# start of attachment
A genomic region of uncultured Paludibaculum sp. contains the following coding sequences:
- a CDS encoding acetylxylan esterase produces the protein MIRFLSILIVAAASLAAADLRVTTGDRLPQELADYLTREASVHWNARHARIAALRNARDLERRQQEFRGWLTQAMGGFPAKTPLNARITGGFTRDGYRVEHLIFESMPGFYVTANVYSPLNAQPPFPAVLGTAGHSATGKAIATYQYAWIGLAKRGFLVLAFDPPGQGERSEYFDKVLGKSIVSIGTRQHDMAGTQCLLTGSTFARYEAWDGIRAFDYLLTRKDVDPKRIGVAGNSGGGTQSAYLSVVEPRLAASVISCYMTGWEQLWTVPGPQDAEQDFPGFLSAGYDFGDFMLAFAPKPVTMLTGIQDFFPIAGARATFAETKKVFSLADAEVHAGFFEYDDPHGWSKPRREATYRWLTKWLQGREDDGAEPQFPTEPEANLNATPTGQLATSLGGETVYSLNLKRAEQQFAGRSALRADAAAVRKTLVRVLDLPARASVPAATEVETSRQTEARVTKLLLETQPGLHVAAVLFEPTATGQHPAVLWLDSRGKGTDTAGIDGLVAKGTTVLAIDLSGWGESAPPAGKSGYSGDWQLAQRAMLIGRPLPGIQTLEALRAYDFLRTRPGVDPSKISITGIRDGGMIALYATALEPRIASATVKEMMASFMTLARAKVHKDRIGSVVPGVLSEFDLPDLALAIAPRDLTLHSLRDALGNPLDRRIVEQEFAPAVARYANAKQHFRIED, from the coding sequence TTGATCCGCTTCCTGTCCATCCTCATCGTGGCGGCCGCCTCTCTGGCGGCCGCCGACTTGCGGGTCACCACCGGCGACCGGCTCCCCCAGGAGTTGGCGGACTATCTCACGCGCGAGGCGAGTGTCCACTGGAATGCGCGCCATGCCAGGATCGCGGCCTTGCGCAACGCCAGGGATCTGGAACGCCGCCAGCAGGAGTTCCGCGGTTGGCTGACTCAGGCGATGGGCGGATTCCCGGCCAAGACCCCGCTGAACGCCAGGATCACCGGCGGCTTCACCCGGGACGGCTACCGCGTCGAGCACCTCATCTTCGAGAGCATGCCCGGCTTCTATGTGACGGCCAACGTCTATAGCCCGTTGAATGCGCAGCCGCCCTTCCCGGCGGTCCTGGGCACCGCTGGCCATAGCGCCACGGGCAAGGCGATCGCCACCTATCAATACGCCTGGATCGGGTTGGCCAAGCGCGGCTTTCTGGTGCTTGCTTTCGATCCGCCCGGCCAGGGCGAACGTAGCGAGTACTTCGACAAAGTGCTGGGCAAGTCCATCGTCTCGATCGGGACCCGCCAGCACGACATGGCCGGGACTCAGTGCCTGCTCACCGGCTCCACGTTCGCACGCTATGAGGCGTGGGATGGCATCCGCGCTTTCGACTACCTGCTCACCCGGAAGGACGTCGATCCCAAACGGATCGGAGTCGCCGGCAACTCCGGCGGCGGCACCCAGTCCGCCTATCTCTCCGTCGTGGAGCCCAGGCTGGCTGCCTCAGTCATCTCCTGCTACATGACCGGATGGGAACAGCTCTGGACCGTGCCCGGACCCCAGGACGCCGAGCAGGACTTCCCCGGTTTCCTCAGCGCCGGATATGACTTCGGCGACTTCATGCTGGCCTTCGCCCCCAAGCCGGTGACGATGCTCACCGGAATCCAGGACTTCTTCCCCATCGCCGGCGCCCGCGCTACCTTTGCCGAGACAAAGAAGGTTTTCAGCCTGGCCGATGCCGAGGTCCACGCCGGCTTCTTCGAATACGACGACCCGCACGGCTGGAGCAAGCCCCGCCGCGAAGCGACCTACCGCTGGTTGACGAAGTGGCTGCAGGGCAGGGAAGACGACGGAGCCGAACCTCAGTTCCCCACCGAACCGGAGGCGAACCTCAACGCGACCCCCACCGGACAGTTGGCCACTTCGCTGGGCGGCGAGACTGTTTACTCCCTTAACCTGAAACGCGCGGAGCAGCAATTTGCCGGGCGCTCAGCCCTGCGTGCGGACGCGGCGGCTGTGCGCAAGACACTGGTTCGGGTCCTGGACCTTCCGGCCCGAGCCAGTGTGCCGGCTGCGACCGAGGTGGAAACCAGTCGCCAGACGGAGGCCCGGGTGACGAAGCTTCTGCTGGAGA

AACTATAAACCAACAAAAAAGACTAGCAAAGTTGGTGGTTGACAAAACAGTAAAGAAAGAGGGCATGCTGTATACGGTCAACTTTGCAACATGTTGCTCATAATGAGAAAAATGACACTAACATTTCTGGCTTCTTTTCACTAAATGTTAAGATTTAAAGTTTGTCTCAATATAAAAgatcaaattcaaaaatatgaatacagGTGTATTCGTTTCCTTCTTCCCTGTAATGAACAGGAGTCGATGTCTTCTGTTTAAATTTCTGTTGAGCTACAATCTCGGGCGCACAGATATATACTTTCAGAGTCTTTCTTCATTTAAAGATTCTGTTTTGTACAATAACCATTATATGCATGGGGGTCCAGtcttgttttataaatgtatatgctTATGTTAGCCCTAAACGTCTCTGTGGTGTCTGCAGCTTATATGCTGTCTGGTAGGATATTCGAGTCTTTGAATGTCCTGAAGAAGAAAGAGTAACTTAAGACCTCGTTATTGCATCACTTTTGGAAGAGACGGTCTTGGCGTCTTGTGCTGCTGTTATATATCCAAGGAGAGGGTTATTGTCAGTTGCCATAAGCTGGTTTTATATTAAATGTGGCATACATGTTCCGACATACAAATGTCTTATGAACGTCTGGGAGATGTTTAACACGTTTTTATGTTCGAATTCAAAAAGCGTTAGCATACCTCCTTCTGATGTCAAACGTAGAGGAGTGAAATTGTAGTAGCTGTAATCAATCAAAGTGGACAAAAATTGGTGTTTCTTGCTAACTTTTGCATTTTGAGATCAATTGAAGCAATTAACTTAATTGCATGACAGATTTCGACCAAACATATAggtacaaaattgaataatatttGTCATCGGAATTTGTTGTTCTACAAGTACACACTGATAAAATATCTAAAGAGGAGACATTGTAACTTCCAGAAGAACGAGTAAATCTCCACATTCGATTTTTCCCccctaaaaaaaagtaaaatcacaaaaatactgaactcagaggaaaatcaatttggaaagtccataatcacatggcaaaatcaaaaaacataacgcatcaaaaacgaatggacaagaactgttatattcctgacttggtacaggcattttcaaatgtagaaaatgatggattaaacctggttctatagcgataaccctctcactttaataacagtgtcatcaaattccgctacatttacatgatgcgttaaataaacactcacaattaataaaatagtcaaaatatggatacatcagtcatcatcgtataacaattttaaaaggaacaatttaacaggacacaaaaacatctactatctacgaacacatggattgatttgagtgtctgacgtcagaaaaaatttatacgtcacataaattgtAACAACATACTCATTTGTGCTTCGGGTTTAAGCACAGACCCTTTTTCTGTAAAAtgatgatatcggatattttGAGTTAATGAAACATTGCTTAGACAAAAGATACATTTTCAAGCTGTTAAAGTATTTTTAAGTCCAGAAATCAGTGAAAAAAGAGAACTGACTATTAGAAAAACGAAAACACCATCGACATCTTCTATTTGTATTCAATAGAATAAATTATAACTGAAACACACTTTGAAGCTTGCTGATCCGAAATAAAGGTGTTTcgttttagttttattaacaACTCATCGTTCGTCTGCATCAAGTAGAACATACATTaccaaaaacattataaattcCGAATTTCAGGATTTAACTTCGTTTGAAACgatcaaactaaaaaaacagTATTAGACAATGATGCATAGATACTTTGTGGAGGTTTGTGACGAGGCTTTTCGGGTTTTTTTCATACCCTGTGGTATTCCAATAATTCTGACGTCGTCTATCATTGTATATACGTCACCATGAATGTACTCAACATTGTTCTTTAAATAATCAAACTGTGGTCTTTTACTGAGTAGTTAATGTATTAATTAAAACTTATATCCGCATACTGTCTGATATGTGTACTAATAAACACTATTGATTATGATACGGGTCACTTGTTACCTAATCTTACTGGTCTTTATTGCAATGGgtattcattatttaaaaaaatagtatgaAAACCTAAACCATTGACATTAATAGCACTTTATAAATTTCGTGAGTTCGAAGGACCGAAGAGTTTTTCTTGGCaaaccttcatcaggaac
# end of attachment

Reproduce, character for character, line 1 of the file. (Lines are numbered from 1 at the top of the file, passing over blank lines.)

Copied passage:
A genomic region of uncultured Paludibaculum sp. contains the following coding sequences: